Facebook and Google code would have saved media jobs – ACCC chair

Rod Sims says the code would have saved BuzzFeed's Australian news operation.

Rod Sims says the code would have saved BuzzFeed's Australian news operation. Photo: Getty

The proposed news media code governing digital giants such as Facebook and Google would have saved jobs at BuzzFeed and other online news services, ACCC chair Rod Sims claims.

The Australian Competition and Consumer Commission has proposed a wide-ranging new plan to constrain the power of tech behemoths, to better support media organisations.

Facebook and Google would be forced to pay news outlets under the mandatory News Media Bargaining Code, which is meant to address the “unequal bargaining position” of digital platforms.

Media outlets complain the digital giants are making so much money and getting so many users partly because they get to share news. Their vast audiences meaning Facebook and Google hoover up advertising dollars that – the outlets claim – would previously have gone to newspapers or news websites.

Facebook has threatened to pull Australian news content. Photo: Getty

Treasurer Josh Frydenberg said the hope was to “create a level playing field” online, but the tech companies have reacted angrily to the proposal. Google said the plan would affect its search functions and unfairly disadvantage independent content creators, while Facebook has threatened to simply block news content for Australian users.

Google hit back after being accused by the ACCC of “misinformation”, launching a massive PR blitz across its platforms.

In a webinar with the Australia Institute on Thursday, ACCC chair Rod Sims said the proposed code would be essential to ensure the longevity of news media in this country. If the code had been implemented earlier, it could have prevented some recent job losses in journalism, he said.


“My view would be, if this code was in place, BuzzFeed would still have journalists in Australia,” Mr Sims said.

“I think this does help the smaller players survive.”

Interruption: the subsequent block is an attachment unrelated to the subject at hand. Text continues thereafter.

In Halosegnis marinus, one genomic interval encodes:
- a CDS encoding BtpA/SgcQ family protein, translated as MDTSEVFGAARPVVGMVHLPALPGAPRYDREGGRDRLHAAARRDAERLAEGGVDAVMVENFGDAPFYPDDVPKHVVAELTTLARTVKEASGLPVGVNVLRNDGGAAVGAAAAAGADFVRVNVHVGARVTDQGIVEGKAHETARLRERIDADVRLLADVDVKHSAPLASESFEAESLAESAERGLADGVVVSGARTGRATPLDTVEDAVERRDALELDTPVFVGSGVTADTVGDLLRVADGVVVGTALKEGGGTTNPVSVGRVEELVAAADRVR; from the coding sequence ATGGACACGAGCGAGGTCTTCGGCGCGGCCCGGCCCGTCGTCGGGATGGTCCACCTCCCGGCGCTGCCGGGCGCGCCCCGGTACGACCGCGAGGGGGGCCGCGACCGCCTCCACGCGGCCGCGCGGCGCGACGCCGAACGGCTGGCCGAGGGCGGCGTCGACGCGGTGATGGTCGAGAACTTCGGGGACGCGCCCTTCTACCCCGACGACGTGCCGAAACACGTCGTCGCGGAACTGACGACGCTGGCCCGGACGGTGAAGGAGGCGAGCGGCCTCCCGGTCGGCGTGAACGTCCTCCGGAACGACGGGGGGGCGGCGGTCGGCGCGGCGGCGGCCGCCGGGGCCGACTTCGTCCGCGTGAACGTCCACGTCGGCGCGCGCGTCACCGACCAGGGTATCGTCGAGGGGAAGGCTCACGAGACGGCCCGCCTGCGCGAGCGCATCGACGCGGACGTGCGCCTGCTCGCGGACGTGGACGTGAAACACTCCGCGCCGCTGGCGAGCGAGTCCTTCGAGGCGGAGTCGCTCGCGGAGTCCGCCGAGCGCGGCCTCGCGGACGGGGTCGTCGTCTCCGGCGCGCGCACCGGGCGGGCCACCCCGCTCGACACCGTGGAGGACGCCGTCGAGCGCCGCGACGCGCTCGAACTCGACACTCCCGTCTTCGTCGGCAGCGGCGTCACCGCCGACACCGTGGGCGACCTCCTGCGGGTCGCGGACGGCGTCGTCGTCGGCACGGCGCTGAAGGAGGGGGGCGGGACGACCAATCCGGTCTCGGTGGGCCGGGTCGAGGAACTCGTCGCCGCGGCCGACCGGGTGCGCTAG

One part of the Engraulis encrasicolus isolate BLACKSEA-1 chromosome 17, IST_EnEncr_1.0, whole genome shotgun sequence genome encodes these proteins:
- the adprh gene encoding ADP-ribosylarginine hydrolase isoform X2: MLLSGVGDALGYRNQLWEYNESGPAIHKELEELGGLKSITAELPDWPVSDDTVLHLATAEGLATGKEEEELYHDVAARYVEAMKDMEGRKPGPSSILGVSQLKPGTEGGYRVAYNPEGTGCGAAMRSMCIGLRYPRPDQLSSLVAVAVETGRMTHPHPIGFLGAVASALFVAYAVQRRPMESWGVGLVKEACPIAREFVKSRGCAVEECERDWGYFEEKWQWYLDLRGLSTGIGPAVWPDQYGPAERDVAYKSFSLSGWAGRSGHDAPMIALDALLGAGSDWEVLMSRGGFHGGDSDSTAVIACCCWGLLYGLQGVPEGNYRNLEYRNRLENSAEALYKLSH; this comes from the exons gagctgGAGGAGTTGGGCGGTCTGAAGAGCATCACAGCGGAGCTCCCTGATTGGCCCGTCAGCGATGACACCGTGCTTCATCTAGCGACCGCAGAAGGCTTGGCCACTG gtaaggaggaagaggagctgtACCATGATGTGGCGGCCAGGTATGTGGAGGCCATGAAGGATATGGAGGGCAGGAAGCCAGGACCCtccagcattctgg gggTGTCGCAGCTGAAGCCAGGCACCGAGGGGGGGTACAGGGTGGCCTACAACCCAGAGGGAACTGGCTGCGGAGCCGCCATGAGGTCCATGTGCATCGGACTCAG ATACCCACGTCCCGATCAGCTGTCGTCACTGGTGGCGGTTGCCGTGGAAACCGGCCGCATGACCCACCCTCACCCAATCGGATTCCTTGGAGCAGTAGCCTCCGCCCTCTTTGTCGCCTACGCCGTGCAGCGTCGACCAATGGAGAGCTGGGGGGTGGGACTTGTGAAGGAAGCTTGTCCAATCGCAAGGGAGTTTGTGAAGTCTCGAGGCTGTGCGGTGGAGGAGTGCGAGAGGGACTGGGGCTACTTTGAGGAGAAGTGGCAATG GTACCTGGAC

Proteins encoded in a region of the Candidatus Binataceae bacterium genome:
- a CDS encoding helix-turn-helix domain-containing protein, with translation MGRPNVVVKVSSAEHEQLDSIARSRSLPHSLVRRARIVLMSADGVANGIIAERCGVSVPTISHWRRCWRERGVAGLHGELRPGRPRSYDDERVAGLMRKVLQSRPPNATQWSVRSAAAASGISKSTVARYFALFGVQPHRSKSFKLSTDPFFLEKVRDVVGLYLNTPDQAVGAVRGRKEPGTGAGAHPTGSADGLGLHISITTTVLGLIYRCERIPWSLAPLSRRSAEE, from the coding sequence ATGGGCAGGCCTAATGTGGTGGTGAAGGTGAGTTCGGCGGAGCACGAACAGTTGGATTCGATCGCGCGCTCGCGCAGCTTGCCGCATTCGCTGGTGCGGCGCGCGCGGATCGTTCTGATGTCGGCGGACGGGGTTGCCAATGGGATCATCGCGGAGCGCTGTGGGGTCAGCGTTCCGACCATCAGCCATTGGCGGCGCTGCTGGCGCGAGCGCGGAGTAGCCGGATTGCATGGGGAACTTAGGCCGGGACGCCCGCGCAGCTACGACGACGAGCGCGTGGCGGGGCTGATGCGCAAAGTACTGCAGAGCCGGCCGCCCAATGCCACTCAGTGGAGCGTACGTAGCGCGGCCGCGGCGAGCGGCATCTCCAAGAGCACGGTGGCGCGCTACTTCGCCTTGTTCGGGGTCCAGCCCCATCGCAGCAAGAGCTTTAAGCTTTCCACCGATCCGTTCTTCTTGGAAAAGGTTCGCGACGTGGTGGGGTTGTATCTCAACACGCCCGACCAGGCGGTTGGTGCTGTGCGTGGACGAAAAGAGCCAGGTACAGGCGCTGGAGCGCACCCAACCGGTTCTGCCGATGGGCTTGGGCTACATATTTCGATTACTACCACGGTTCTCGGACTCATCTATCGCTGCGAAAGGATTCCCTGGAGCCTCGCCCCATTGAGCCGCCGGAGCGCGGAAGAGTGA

“If we don’t do something, we’ll have a much narrower media landscape … the code is about enhancing media diversity, in my view.”

BuzzFeed announced in May it would shutter its news operations in Australia and several other countries, in a worldwide restructure. Half a dozen journalists in Australia lost their jobs.

Mr Sims also revealed the controversial exclusion of the publicly-funded ABC and SBS from the code was the decision of the federal government, not the ACCC.

“It’s really an issue for the government to decide,” he said.

“We didn’t provide advice on it.”


Mr Sims said the proposed code was necessary to address a “market power imbalance” and ensure news outlets could survive.

“It may be an old industry but Google and Facebook are not replacing it. Where is the journalism going to come from?” he said.

“We’ve got to make sure we don’t lose something really important to us, which is critical media coverage that helps our democracy function.”

Google Australia managing director Mel Silva said on Monday she still believed the ACCC plan “puts the Google services you rely on at risk”.

“With some reasonable changes, we believe the law’s proposals could be made more fair and workable,” she wrote in an open letter, saying that proposals around informing news outlets about changes to the search algorithm should be scaled back.

Google has also reacted fiercely against the proposal. Photo: Getty

Mr Sims said during the webinar that Google “just don’t like it”, but the ACCC was “happily” engaging with the company on some problems.

“We’ll make changes to address some of those issues. Not all, but some,” he said.

When asked about whether he believed Facebook would follow through on its threat to yank news content from Australian feeds, Mr Sims replied “I don’t know”, but said it would be “a shame” if it did.

On Wednesday, Facebook Australia appeared before a federal parliamentary committee into issues arising from the 2019 election. Despite the hearing focusing on the last political campaign, company executives were asked about their response to the ACCC code.

Facebook’s Asia-Pacific vice president of public policy, Simon Milner, said blocking news content would be a “last resort”.

“We had to take the decision with an incredibly heavy heart,” he said.

“If the legislative framework is carried forward, it would be uneconomic for us to carry news on our platform.”

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